With days to go before the Northern Ireland peace talks come to a formal close, things are, to use the immortal words ofFluther in Sean O'Casey's play, The Plough and Stars, "in a state of chasis."
Months of interminable bickering, the unwillingness of some parties to directly talk with others, a process in which it often appears that the key players spend more time trying to get one another thrown out of the process than with trying to bring those who are outside in, the insidious slide to more volatile sectarianism as armed extremists on both sides take random but deadly aim at ordinary Catholics and Protestants, have done much to dispel the mood of public confidence that a settlement is possible to which all parties to the conflict could subscribe, however begrudgingly, before their mandate runs out in early April.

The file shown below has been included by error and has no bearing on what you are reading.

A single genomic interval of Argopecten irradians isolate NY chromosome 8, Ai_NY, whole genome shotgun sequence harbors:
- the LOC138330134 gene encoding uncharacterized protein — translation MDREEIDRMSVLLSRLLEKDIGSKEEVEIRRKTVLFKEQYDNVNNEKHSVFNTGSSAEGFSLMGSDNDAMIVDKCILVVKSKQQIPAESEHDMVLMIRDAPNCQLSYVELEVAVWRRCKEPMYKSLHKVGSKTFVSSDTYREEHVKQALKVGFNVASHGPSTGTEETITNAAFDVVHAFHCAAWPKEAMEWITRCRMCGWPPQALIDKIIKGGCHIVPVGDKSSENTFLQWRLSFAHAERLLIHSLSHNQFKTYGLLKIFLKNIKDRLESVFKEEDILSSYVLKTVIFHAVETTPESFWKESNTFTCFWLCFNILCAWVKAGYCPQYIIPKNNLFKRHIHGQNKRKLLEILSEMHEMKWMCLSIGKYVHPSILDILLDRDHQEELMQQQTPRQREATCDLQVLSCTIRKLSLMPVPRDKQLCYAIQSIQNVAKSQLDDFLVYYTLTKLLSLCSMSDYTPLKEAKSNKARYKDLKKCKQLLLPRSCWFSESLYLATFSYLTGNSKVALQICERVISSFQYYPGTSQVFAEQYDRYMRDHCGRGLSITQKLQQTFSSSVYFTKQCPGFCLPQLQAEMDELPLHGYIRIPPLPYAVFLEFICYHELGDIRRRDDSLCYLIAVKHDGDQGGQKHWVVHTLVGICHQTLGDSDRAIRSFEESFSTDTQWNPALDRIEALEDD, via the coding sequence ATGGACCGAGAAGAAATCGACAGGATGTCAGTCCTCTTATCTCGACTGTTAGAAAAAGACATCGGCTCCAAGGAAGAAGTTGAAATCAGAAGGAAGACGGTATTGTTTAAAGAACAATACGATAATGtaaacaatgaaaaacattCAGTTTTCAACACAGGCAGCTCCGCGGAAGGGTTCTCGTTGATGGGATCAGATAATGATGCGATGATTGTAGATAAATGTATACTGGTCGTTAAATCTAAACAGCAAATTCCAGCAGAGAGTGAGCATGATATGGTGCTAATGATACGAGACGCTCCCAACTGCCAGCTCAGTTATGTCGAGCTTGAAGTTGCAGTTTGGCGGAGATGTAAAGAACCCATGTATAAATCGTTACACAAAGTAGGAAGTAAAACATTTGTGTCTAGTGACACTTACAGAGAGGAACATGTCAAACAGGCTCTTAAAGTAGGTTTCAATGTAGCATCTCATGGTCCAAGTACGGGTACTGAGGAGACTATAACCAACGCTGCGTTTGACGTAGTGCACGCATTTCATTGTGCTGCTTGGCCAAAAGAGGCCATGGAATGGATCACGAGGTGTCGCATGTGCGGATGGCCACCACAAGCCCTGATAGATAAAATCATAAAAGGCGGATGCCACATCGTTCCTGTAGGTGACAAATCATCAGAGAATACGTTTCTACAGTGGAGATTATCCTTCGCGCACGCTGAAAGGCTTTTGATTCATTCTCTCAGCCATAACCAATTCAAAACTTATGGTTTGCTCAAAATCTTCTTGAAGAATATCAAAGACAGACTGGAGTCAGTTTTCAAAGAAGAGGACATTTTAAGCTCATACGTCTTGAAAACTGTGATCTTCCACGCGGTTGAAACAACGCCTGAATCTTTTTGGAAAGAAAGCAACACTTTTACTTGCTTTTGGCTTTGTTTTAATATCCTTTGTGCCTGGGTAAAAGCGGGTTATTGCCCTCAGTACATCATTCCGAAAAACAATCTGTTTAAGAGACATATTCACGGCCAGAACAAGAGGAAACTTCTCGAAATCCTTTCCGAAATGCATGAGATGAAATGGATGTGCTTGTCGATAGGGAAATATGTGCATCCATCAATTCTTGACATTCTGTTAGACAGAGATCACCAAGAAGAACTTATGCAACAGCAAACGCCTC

Not that the British and Irish governments have given up. Au contraire, their zeal --and ingeniousness -- in trying to sort out the unfathomable is a feat of political gymnastics that would put many a good spinmeister on this side of the ocean to shame. Neither is about to throw in the towel. They express, but are careful not to exude optimism; they caution with the usual caveats. But the mood is upbeat. Come May, they vow, there will be referendums, North and South, on proposals regarding the internal governance of Northern Ireland and the nature and extent of the relationship between the two parts of Ireland. Whether they are the product of agreement among the parties themselves or cobbled together by the civil servants who have had to sit through every meretricious twist and turn of the infinitely tedious proceedings, is moot.
The parties themselves are, however, decidedly less upbeat, some, especially the nonspeaking, even pessimistic.
O'Malley, Padraig, "Northern Ireland Peace Talks: Endgames" (1998). John M. McCormack Graduate School of Policy and Global Studies Publications. 26.